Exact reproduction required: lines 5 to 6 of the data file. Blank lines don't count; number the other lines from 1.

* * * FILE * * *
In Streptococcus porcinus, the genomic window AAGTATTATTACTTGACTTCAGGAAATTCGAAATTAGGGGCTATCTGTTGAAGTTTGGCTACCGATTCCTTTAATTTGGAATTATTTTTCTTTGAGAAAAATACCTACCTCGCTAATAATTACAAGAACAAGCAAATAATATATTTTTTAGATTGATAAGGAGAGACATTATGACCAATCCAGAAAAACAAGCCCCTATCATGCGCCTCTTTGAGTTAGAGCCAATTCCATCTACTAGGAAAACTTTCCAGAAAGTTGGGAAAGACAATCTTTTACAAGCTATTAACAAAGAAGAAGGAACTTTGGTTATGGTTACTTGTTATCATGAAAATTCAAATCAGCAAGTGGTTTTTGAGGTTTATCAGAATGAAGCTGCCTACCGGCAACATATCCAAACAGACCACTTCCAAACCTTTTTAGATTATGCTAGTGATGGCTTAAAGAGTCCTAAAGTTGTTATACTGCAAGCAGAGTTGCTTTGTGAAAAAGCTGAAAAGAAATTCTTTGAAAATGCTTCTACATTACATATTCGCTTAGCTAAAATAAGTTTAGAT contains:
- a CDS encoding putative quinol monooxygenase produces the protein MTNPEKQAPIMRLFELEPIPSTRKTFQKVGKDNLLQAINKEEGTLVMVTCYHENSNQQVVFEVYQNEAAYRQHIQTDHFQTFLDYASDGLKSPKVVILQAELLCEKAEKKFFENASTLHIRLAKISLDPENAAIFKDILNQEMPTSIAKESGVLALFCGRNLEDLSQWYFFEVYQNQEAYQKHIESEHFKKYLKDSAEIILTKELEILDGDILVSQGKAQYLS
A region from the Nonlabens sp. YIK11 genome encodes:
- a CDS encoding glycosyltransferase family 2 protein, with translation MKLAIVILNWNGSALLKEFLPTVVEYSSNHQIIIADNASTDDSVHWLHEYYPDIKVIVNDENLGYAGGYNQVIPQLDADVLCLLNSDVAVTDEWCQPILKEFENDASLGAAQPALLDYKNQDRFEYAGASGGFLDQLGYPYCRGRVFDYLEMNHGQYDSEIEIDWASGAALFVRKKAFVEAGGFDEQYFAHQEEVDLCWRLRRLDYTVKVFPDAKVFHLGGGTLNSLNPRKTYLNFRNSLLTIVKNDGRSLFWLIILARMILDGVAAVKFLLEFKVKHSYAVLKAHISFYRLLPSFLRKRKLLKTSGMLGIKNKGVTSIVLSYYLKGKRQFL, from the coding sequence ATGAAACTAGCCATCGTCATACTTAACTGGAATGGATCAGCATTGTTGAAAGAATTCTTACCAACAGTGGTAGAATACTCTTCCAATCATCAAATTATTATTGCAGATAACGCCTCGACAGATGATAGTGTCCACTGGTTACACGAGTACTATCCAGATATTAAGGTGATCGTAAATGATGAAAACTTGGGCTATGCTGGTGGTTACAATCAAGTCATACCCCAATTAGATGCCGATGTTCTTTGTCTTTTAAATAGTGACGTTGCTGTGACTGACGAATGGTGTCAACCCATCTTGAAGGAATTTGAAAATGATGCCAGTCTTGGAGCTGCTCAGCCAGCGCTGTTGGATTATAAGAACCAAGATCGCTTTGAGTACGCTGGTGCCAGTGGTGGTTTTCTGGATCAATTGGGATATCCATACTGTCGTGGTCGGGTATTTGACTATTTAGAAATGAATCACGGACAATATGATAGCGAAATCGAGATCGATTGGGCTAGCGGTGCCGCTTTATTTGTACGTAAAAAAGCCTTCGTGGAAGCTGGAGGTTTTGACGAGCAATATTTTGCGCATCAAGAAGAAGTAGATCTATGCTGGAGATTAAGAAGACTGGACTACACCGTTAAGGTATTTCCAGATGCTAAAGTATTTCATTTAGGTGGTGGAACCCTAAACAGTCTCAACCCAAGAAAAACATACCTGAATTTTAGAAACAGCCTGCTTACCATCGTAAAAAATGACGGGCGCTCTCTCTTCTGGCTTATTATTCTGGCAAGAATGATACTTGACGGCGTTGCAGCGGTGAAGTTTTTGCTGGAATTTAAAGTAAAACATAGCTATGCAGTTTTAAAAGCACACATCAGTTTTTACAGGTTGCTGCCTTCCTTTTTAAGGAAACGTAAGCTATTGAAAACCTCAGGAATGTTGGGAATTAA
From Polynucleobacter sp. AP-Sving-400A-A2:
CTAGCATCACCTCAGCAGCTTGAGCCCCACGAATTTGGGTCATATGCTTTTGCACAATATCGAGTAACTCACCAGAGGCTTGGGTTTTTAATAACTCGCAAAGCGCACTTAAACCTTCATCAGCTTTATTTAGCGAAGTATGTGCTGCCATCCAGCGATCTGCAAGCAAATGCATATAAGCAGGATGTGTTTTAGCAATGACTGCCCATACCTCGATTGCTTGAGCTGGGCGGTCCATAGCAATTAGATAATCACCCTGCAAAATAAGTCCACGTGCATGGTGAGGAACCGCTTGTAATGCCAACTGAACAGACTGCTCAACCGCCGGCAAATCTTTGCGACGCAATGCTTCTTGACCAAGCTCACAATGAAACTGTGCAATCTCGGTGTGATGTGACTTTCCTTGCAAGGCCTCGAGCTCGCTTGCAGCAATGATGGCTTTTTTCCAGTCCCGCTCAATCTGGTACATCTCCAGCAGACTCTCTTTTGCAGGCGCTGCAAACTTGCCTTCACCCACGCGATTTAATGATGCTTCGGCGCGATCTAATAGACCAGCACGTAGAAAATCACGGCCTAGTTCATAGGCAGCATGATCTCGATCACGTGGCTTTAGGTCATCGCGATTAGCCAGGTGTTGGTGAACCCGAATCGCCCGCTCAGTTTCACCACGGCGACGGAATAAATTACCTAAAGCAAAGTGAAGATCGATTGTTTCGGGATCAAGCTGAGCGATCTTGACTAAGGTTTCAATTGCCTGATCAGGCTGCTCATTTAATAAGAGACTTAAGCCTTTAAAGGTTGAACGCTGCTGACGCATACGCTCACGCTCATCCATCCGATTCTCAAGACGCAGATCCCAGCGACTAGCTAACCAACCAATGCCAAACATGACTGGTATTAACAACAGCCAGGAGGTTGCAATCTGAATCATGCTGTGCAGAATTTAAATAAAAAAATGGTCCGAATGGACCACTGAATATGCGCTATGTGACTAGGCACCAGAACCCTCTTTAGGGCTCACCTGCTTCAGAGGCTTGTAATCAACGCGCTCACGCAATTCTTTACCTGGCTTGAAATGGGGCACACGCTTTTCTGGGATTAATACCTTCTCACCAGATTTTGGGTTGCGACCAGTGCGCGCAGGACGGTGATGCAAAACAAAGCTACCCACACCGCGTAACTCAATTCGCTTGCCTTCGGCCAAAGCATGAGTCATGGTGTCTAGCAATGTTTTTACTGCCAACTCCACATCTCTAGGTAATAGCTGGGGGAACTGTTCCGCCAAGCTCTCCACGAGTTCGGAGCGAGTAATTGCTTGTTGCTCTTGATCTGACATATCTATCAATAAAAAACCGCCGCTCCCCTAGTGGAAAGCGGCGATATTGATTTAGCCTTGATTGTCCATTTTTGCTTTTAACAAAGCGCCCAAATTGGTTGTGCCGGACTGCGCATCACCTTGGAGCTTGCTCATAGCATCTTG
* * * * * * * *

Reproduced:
From Polynucleobacter sp. AP-Sving-400A-A2:
CTAGCATCACCTCAGCAGCTTGAGCCCCACGAATTTGGGTCATATGCTTTTGCACAATATCGAGTAACTCACCAGAGGCTTGGGTTTTTAATAACTCGCAAAGCGCACTTAAACCTTCATCAGCTTTATTTAGCGAAGTATGTGCTGCCATCCAGCGATCTGCAAGCAAATGCATATAAGCAGGATGTGTTTTAGCAATGACTGCCCATACCTCGATTGCTTGAGCTGGGCGGTCCATAGCAATTAGATAATCACCCTGCAAAATAAGTCCACGTGCATGGTGAGGAACCGCTTGTAATGCCAACTGAACAGACTGCTCAACCGCCGGCAAATCTTTGCGACGCAATGCTTCTTGACCAAGCTCACAATGAAACTGTGCAATCTCGGTGTGATGTGACTTTCCTTGCAAGGCCTCGAGCTCGCTTGCAGCAATGATGGCTTTTTTCCAGTCCCGCTCAATCTGGTACATCTCCAGCAGACTCTCTTTTGCAGGCGCTGCAAACTTGCCTTCACCCACGCGATTTAATGATGCTTCGGCGCGATCTAATAGACCAGCACGTAGAAAATCACGGCCTAGTTCATAGGCAGCATGATCTCGATCACGTGGCTTTAGGTCATCGCGATTAGCCAGGTGTTGGTGAACCCGAATCGCCCGCTCAGTTTCACCACGGCGACGGAATAAATTACCTAAAGCAAAGTGAAGATCGATTGTTTCGGGATCAAGCTGAGCGATCTTGACTAAGGTTTCAATTGCCTGATCAGGCTGCTCATTTAATAAGAGACTTAAGCCTTTAAAGGTTGAACGCTGCTGACGCATACGCTCACGCTCATCCATCCGATTCTCAAGACGCAGATCCCAGCGACTAGCTAACCAACCAATGCCAAACATGACTGGTATTAACAACAGCCAGGAGGTTGCAATCTGAATCATGCTGTGCAGAATTTAAATAAAAAAATGGTCCGAATGGACCACTGAATATGCGCTATGTGACTAGGCACCAGAACCCTCTTTAGGGCTCACCTGCTTCAGAGGCTTGTAATCAACGCGCTCACGCAATTCTTTACCTGGCTTGAAATGGGGCACACGCTTTTCTGGGATTAATACCTTCTCACCAGATTTTGGGTTGCGACCAGTGCGCGCAGGACGGTGATGCAAAACAAAGCTACCCACACCGCGTAACTCAATTCGCTTGCCTTCGGCCAAAGCATGAGTCATGGTGTCTAGCAATGTTTTTACTGCCAACTCCACATCTCTAGGTAATAGCTGGGGGAACTGTTCCGCCAAGCTCTCCACGAGTTCGGAGCGAGTAATTGCTTGTTGCTCTTGATCTGACATATCTATCAATAAAAAACCGCCGCTCCCCTAGTGGAAAGCGGCGATATTGATTTAGCCTTGATTGTCCATTTTTGCTTTTAACAAAGCGCCCAAATTGGTTGTGCCGGACTGCGCATCACCTTGGAGCTTGCTCATAGCATCTTG